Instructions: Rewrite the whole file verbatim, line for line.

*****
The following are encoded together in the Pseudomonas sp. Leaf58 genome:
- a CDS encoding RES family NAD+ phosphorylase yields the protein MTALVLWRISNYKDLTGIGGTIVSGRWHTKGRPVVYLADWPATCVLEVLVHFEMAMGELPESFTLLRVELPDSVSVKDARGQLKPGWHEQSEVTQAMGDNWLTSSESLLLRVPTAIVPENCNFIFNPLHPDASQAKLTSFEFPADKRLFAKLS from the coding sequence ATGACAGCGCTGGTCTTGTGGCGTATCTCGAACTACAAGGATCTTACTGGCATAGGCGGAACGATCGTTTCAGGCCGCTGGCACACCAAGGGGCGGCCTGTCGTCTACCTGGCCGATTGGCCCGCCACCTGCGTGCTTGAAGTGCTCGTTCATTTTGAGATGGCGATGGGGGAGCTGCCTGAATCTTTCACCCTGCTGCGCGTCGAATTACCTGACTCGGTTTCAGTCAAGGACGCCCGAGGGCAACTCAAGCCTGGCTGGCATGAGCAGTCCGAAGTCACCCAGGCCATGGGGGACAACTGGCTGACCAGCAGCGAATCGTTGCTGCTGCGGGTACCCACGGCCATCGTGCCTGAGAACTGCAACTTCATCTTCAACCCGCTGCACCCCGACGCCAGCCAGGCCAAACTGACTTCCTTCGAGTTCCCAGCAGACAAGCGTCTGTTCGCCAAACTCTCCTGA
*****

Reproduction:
The following are encoded together in the Pseudomonas sp. Leaf58 genome:
- a CDS encoding RES family NAD+ phosphorylase yields the protein MTALVLWRISNYKDLTGIGGTIVSGRWHTKGRPVVYLADWPATCVLEVLVHFEMAMGELPESFTLLRVELPDSVSVKDARGQLKPGWHEQSEVTQAMGDNWLTSSESLLLRVPTAIVPENCNFIFNPLHPDASQAKLTSFEFPADKRLFAKLS from the coding sequence ATGACAGCGCTGGTCTTGTGGCGTATCTCGAACTACAAGGATCTTACTGGCATAGGCGGAACGATCGTTTCAGGCCGCTGGCACACCAAGGGGCGGCCTGTCGTCTACCTGGCCGATTGGCCCGCCACCTGCGTGCTTGAAGTGCTCGTTCATTTTGAGATGGCGATGGGGGAGCTGCCTGAATCTTTCACCCTGCTGCGCGTCGAATTACCTGACTCGGTTTCAGTCAAGGACGCCCGAGGGCAACTCAAGCCTGGCTGGCATGAGCAGTCCGAAGTCACCCAGGCCATGGGGGACAACTGGCTGACCAGCAGCGAATCGTTGCTGCTGCGGGTACCCACGGCCATCGTGCCTGAGAACTGCAACTTCATCTTCAACCCGCTGCACCCCGACGCCAGCCAGGCCAAACTGACTTCCTTCGAGTTCCCAGCAGACAAGCGTCTGTTCGCCAAACTCTCCTGA